Another March to the Right for the Salvation Army
Within a few days after the Western Territory of the Salvation Army decided to provide domestic partners benefits for its employees, the national organization buckled under intense pressure from the Christian Right and nixed the idea. This action came only days after several high-profile Christian Right organizations unleashed a heavy-duty offensive on the Salvation Army's national leadership.
According to AgapePress, a Christian news service, in a memo distributed by the Salvation Army's Commissioner Lawrence Moretz to Army officers, the Commissioners' Conference states clearly that its decision rescinds the Western Territory's earlier policy on domestic partner benefits. The national headquarters has now established a national policy extending access to health benefits to an employee's spouse and dependent children only.
"In rescinding this policy and in the establishment of a national policy on health-care benefit access to spouse and dependent children, we must stand united in the battle that will undoubtedly follow from those who would now challenge our biblical and traditional position," the memo reads. "We will not sign any government contract or any other funding contracts that contain domestic partner benefit requirements."
This has been a rough year for the Salvation Army. In July, the Washington Post exposed its secret negotiations with the Bush administration to exchange its support for the president's faith-based initiative for assurances that charitable groups would not have to comply with state and local anti-discrimination measures involving the hiring of gays and lesbians.
At the time, the administration was desperately trying to stitch together a faith-based legislative package. These days, a scaled down faith-based initiative is bouncing around somewhere among Bush administration agencies and Senator Joe Lieberman's office. On Nov. 7, President Bush wrote Senate leaders asking them to move on his faith-based initiative before the year is out.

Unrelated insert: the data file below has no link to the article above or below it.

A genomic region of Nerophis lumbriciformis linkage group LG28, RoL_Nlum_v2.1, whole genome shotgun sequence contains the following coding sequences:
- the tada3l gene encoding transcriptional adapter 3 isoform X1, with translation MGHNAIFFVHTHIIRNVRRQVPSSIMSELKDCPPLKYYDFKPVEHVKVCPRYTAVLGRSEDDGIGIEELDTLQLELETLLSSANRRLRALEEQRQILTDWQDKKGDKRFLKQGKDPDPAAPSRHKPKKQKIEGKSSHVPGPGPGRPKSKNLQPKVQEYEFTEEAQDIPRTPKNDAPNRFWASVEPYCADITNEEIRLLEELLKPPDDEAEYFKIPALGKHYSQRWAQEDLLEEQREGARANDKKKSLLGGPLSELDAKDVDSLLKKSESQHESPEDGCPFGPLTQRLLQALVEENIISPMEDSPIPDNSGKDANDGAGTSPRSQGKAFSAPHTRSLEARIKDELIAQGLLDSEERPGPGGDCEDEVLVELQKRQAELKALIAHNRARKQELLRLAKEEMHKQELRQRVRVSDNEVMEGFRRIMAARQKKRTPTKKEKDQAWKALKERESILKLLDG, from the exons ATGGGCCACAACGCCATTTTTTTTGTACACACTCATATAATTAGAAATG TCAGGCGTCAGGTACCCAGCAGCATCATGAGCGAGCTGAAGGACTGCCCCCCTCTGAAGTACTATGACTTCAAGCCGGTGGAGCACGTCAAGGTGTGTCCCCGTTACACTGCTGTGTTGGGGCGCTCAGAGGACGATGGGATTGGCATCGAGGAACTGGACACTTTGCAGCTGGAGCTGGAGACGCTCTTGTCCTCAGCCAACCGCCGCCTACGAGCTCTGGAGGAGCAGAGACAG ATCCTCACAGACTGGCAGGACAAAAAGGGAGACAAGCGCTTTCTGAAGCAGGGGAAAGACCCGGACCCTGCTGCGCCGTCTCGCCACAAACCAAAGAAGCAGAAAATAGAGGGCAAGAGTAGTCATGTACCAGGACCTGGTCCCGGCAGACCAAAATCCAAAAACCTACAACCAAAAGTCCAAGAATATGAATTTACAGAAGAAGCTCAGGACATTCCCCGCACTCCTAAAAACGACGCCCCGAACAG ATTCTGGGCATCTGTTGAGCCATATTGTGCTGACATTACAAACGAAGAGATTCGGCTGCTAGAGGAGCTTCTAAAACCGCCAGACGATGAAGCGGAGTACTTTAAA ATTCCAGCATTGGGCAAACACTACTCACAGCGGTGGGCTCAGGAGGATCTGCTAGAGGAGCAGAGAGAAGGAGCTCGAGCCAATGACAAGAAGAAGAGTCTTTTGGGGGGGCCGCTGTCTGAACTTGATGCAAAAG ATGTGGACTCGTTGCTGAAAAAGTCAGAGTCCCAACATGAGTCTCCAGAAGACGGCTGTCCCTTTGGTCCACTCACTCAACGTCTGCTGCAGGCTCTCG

The Scenario: Earlier this month, in a startling move, the Salvation Army Western Corporation agreed to extend health-care benefits to the domestic partners of its employees. It appeared that the Salvation Army was preparing to march forward into the 21st century.
A report by Concerned Women for America's Culture and Family Report indicated that Dr. James Dobson, president of Focus on the Family, "had discussed the matter in a 'cordial but frank' exchange Tuesday with Salvation Army National Commander John Busby and that Busby confirmed the policy will apply to the entire Salvation Army." A later report, published by AgapePress service, seemed to indicate that the new policy would likely only cover the western region.
The impetus for giving benefits to domestic partners grew out of a Salvation Army decision it made a few years ago to not go along with San Francisco's domestic partnership law and terminate its contracts with the city, which cost the organization some $3.5 million dollars. By offering domestic partner benefits the Salvation Army would have been eligible again for public funding.
Col. Phillip D. Needham, the chief secretary for the Salvation Army's Western Corporation, explained why the Salvation Army planned to reverse its 1998 decision in an article titled "The Domestic Partner Issue: A Rationale for Response," published Oct. 27 in the Salvation Army's New Frontier. "After considering all the theological, moral, missional and practical dimensions of this issue, I have personally come to the conclusion that the right thing to do is to extend the option to purchase medical coverage for 'one legally domiciled adult' in the employee's household, whether spouse or another adult."
Needham added: "This [new] decision reflects our concern for the health of our employees and those closest to them and is made on the basis of strong ethical and moral reasoning that reflects the dramatic changes in family structure in recent years."
Some immediately applauded the organization's change of heart. "San Francisco has done nothing less than to change the world," gay San Francisco Supervisor Mark Leno told the San Francisco Chronicle. Leno also noted that 3,289 companies now comply with the law mandating domestic partner benefits. The Washington, D.C.-based Human Rights Campaign called the Salvation Army's action a "prudent decision" and "welcome development."
Mobilizing the Faithful
The Salvation Army's new national policy is illustrative of how quickly the Christian Right was able to mobilize its forces. Through talk-radio and the Internet several groups unleashed a letter writing, email and phone campaign against the Salvation Army, threatening withdrawal of financial support over the new domestic partners guidelines.